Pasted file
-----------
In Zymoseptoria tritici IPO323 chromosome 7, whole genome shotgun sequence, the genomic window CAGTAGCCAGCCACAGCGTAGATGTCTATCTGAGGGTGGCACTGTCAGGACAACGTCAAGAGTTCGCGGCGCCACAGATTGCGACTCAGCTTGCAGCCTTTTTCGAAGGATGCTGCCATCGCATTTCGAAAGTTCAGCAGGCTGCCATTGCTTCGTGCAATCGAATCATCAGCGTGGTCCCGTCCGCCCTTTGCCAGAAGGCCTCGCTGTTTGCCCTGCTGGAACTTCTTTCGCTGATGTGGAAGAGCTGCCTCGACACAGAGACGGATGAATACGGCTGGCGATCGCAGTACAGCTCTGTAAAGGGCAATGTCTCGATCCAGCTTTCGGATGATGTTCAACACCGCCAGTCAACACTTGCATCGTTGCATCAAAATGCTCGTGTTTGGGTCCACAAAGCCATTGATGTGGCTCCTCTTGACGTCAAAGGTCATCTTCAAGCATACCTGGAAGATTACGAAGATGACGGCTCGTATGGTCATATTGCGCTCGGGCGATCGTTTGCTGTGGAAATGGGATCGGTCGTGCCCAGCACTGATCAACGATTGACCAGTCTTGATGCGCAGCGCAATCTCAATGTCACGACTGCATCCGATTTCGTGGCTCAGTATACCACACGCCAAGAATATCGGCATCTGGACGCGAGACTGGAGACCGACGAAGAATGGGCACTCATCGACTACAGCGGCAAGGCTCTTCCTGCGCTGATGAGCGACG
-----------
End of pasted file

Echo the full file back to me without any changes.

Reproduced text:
In Zymoseptoria tritici IPO323 chromosome 7, whole genome shotgun sequence, the genomic window CAGTAGCCAGCCACAGCGTAGATGTCTATCTGAGGGTGGCACTGTCAGGACAACGTCAAGAGTTCGCGGCGCCACAGATTGCGACTCAGCTTGCAGCCTTTTTCGAAGGATGCTGCCATCGCATTTCGAAAGTTCAGCAGGCTGCCATTGCTTCGTGCAATCGAATCATCAGCGTGGTCCCGTCCGCCCTTTGCCAGAAGGCCTCGCTGTTTGCCCTGCTGGAACTTCTTTCGCTGATGTGGAAGAGCTGCCTCGACACAGAGACGGATGAATACGGCTGGCGATCGCAGTACAGCTCTGTAAAGGGCAATGTCTCGATCCAGCTTTCGGATGATGTTCAACACCGCCAGTCAACACTTGCATCGTTGCATCAAAATGCTCGTGTTTGGGTCCACAAAGCCATTGATGTGGCTCCTCTTGACGTCAAAGGTCATCTTCAAGCATACCTGGAAGATTACGAAGATGACGGCTCGTATGGTCATATTGCGCTCGGGCGATCGTTTGCTGTGGAAATGGGATCGGTCGTGCCCAGCACTGATCAACGATTGACCAGTCTTGATGCGCAGCGCAATCTCAATGTCACGACTGCATCCGATTTCGTGGCTCAGTATACCACACGCCAAGAATATCGGCATCTGGACGCGAGACTGGAGACCGACGAAGAATGGGCACTCATCGACTACAGCGGCAAGGCTCTTCCTGCGCTGATGAGCGACG